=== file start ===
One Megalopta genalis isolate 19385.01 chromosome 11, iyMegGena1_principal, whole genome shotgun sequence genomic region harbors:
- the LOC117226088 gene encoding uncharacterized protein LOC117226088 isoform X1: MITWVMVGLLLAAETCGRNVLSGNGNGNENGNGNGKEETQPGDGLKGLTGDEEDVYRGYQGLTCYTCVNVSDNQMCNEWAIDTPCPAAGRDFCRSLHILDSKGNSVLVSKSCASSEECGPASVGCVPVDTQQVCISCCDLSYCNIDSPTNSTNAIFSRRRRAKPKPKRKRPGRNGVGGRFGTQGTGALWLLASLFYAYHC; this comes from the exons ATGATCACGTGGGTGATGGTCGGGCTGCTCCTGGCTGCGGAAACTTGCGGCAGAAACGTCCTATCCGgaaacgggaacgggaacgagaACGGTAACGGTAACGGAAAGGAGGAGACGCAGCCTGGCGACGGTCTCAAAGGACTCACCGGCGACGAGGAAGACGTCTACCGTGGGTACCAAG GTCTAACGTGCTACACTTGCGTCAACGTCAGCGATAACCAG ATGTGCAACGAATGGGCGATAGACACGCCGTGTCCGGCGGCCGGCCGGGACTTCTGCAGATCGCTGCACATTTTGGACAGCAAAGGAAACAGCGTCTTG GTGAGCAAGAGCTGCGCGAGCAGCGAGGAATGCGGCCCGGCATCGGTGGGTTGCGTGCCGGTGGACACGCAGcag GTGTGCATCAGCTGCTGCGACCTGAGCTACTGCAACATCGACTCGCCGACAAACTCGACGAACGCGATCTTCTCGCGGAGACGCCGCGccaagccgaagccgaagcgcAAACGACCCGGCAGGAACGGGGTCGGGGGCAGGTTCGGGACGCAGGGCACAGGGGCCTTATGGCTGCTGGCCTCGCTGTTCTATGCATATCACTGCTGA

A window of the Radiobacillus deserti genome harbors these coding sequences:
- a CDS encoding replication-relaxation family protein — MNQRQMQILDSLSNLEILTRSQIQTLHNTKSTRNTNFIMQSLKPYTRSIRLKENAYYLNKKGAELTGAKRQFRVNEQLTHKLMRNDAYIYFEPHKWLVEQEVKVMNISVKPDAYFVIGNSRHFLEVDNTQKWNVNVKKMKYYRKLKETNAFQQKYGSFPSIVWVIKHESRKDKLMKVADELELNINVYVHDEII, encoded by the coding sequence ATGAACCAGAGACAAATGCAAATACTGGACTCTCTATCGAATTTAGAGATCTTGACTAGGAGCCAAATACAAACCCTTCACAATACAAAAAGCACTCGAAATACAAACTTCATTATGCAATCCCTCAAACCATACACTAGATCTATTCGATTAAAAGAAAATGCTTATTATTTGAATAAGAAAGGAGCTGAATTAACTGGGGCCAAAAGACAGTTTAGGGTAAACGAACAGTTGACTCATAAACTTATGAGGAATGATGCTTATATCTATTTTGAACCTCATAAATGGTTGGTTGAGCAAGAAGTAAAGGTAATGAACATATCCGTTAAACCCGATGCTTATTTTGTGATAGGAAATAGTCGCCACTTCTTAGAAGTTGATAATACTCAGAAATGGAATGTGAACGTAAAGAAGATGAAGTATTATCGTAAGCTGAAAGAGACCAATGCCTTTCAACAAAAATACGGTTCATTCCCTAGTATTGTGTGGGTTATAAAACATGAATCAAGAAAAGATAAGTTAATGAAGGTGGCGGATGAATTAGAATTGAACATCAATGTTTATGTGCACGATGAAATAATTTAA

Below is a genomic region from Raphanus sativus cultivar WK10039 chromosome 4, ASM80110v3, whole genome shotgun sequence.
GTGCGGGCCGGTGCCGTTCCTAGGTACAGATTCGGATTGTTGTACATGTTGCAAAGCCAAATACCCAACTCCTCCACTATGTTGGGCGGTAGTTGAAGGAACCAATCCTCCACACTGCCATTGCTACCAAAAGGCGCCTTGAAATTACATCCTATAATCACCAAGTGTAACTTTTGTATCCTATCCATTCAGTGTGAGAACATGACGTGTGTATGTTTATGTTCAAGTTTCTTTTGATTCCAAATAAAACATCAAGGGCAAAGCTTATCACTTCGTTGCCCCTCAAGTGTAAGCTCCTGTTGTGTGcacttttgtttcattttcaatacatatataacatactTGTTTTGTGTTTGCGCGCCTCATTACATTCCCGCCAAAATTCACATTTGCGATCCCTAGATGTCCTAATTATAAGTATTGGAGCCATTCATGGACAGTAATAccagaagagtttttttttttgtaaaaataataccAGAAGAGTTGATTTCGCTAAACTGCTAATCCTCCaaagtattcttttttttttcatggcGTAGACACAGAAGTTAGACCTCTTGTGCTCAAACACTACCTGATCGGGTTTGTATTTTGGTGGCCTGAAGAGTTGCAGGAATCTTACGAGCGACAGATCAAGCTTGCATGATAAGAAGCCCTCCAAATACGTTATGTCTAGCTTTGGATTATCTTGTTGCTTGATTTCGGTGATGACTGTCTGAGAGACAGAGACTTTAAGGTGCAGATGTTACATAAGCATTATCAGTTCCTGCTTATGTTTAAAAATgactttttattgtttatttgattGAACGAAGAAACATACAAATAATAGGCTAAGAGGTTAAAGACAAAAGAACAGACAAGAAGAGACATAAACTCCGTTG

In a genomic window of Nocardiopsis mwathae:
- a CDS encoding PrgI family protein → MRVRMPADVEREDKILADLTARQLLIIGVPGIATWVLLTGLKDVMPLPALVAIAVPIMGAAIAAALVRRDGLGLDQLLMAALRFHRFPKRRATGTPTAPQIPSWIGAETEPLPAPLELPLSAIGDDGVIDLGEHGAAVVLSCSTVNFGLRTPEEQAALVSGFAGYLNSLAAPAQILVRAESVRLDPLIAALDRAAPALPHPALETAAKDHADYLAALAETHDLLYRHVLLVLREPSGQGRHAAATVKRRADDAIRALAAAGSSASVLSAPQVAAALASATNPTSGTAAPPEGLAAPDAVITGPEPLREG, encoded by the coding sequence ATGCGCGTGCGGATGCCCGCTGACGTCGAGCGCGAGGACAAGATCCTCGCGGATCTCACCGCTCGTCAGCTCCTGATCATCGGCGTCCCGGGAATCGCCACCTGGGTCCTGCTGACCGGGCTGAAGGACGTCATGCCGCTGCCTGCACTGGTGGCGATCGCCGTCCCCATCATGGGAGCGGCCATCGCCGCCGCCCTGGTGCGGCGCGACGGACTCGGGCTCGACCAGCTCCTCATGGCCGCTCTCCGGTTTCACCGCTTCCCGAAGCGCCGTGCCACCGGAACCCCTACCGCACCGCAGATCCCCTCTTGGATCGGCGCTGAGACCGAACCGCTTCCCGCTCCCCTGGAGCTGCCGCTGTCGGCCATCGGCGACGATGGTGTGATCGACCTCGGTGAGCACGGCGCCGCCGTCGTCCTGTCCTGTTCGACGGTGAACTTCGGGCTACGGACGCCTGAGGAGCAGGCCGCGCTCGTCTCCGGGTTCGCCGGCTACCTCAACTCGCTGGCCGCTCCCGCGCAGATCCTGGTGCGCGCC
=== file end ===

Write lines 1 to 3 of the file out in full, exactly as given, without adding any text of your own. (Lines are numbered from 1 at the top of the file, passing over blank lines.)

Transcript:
One Megalopta genalis isolate 19385.01 chromosome 11, iyMegGena1_principal, whole genome shotgun sequence genomic region harbors:
- the LOC117226088 gene encoding uncharacterized protein LOC117226088 isoform X1: MITWVMVGLLLAAETCGRNVLSGNGNGNENGNGNGKEETQPGDGLKGLTGDEEDVYRGYQGLTCYTCVNVSDNQMCNEWAIDTPCPAAGRDFCRSLHILDSKGNSVLVSKSCASSEECGPASVGCVPVDTQQVCISCCDLSYCNIDSPTNSTNAIFSRRRRAKPKPKRKRPGRNGVGGRFGTQGTGALWLLASLFYAYHC; this comes from the exons ATGATCACGTGGGTGATGGTCGGGCTGCTCCTGGCTGCGGAAACTTGCGGCAGAAACGTCCTATCCGgaaacgggaacgggaacgagaACGGTAACGGTAACGGAAAGGAGGAGACGCAGCCTGGCGACGGTCTCAAAGGACTCACCGGCGACGAGGAAGACGTCTACCGTGGGTACCAAG GTCTAACGTGCTACACTTGCGTCAACGTCAGCGATAACCAG ATGTGCAACGAATGGGCGATAGACACGCCGTGTCCGGCGGCCGGCCGGGACTTCTGCAGATCGCTGCACATTTTGGACAGCAAAGGAAACAGCGTCTTG GTGAGCAAGAGCTGCGCGAGCAGCGAGGAATGCGGCCCGGCATCGGTGGGTTGCGTGCCGGTGGACACGCAGcag GTGTGCATCAGCTGCTGCGACCTGAGCTACTGCAACATCGACTCGCCGACAAACTCGACGAACGCGATCTTCTCGCGGAGACGCCGCGccaagccgaagccgaagcgcAAACGACCCGGCAGGAACGGGGTCGGGGGCAGGTTCGGGACGCAGGGCACAGGGGCCTTATGGCTGCTGGCCTCGCTGTTCTATGCATATCACTGCTGA

A window of the Radiobacillus deserti genome harbors these coding sequences: